Being a part of the Ironman Wisconsin Swim is probably the coolest sporting energy I’ve ever felt. Nearly 3,000 triathletes bobbing in the water before a canon blast unleashes mayhem.
When I raced IMWI in 2013 I was obsessed with the swim. It intrigued and scared the shit out of me. I watched every video I could find and tried to imagine myself in the middle of that madness.
Eventually, on a perfect Fall day in my home state, it happened . . . and this is how it felt.
I had an odd sense of calm that morning, probably something to do with facing the no-turning-back factor. But the reality was, I had only swam the full distance once before in my life and my history of freaking out in swims was well documented.
The best thing I did that morning was get into the water early. It’s a floating start, and, with the Fab 5 nestled around me, I breast stroked to my position 20 minutes before the gun. There is nothing like getting used to the feel of a wetsuit and water temperature to calm your nerves.
The scene is incredible. I swear I looked at the shoreline and shed a tear. There are literally thousands of spectators hanging from the rafters of the Helix. It’s a mind-blowing sight and amazing that so many people will come out that early to support friends and family. It’s a moment that will soften your heart.
I settled into the middle of the group near the ski ramp. My guess is that the expanse of people fills a rectangle around 100 yards wide and 50 yards deep. Starting position is a big deal in this race.
I felt like my swim was “pretty” good at this time and my logic was to start in the front row, but 50 yards away from the fastest swimmers near the buoy line. It meant my swim would be 15-20 yards longer to the first turn, but avoiding the chaos of aggressive swimmers seemed well worth it. The goal was to start slow and gradually settle into my race pace, which I hoped would be around 2:00 per 100 meters.
My strategy worked . . . for about 10 feet. That’s when an avalanche of swimmers from behind me started pummeling my body. They swam over me, collided with my ribs, and kicked in and around my face. It was a free for all and I had no choice but to flip a switch.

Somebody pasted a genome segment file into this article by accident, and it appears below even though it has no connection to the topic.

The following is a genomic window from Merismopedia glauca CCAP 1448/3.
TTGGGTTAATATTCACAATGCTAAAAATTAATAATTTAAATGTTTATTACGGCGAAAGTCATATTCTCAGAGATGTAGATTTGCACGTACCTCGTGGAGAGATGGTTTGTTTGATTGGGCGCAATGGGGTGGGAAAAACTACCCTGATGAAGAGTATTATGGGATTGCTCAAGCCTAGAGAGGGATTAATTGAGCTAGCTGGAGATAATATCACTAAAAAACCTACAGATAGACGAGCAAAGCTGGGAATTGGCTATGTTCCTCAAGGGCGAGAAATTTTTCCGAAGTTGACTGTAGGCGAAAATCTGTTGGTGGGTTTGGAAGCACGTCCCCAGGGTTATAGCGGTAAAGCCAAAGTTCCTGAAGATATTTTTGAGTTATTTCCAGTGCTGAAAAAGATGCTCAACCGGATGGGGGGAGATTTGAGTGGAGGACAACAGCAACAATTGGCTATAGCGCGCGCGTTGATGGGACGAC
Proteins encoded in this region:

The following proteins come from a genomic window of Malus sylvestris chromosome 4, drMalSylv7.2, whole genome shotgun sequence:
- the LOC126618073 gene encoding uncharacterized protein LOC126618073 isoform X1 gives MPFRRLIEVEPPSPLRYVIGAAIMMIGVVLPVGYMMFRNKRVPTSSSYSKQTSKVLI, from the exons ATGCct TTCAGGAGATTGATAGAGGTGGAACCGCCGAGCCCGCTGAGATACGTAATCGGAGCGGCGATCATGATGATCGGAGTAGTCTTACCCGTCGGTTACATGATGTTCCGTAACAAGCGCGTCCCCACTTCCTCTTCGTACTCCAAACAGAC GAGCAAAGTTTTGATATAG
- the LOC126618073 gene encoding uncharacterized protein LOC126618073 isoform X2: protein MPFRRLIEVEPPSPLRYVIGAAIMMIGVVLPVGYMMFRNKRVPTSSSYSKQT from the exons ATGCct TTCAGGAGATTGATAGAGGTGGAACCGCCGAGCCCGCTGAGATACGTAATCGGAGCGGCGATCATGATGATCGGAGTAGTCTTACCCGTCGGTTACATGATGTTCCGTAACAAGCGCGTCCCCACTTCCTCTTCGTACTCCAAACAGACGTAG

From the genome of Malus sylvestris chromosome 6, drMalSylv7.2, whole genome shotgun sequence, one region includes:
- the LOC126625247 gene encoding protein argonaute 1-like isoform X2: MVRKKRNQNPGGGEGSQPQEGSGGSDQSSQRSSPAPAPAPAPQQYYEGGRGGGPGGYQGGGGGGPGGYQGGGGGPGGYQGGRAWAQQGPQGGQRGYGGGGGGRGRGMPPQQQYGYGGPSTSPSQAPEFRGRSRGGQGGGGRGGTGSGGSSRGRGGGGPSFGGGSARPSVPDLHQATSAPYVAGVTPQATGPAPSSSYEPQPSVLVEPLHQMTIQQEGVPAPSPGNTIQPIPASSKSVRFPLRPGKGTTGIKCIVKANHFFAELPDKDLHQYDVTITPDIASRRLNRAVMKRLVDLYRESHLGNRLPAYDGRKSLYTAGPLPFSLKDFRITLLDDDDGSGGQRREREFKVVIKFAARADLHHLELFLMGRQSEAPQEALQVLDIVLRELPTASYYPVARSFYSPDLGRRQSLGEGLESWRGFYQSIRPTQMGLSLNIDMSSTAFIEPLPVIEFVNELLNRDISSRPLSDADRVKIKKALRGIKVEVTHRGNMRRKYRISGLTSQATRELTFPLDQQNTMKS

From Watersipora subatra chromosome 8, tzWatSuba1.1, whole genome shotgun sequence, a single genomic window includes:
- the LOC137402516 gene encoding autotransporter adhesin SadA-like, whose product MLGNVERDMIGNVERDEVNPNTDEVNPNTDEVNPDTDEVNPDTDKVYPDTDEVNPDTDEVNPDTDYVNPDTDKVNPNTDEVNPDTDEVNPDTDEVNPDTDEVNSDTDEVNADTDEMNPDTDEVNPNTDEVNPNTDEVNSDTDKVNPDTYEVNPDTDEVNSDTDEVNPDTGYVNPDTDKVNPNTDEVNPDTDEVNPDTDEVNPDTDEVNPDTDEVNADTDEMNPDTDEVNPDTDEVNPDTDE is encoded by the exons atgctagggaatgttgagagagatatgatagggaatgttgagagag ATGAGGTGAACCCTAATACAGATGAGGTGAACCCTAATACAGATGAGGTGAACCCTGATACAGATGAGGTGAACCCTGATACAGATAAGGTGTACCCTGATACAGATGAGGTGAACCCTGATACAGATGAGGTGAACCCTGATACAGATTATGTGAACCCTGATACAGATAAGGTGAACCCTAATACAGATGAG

The main goal when swimming a mass start is to locate open water and the only choice I had was to swim faster to get there. I dug hard for about 200 yards, deflecting other swimmers most of the way. Finally I found some breathing room and settled down.
The swim course is a rectangular box with the buoys on your left. I breath to my right, so using the buoys for sighting my direction was not really in play. In hindsight I think sighting too much was probably my biggest mistake on this day.
I should have just trusted the flow of the crowd. The more I sighted, the less I seemed to see and the more I self corrected instead of moving forward. Correct left, correct right, etc . . . is a recipe for zig-zagging and it’s probably what I did most of the day.
The first turn is to the left and there’s a tradition of “mooing” as a tribute to the cows in Wisconsin and I had a weird angst about that as a home-grown boy. In a way seemed like screaming “Yee-ha” cornering a buoy in Tennessee.
Anyway, it was all I could do to breathe at that point, but I begrudgingly “moo’d” under the water as kind of a “fuck-you-but-I’ll-play-along-sort-of” and scrambled my head in the direction of the next buoy.
The problem with sighting buoys is that unless you can see the second one in line, it doesn’t do you much good because you need a long-range angle.
I wanna say it’s about 200 yards from the turn buoy to the second turn and that’s when I started noticing how choppy it was. I was bobbing up and down as I swam and my sighting paranoia made me stop to gather my surroundings 3 or 4 times. That short leg wasn’t too bad, but it was also really crowded, so I drifted away from the straight line again. As I hit the second turn buoy I knew I was in for a battle.
The backside of the rectangle is about 1700 yards long and there is not much to sight from, so I tried a trick. I went to the inside and kept the buoys on my right. It’s perfectly legal, but I felt like a loner.
The waves were really throwing me around and it was all I could do to locate buoys. “Just get the next one” I repeated over and over. But this is exactly why sighting one buoy at a time is a problem. Occasionally I realized I was taking a 45 degree angle to the buoy instead of going straight. At one point I literally t-boned another swimmer. One of us was really off course.
Once you make it to the third turn you have about 500 yards left and adrenaline alone will carry you. You’re swimming right at the huge crowd. You start to hear the music. The energy just feeds your body and sighting is easy because of the Helix in the background.
I have to say, my hand hitting the shore underwater might have been one of the best feelings of my life. A huge part of me wanted to bypass the rest of the race and run across the street to the hotel bed, but when you stand up and see the crowd, hear the screams, and feel the energy, it’s like a vortex sweeping you away. You run toward the swirly helix and it’s lined with people dancing, playing drums, and throwing you high fives. It’s impossible not to be pumped for the brutal ride that lay ahead.
Here’s a short video I made of the Wisconsin Swim Start in 2014 as a spectator. Follow Crushing Iron on Facebook.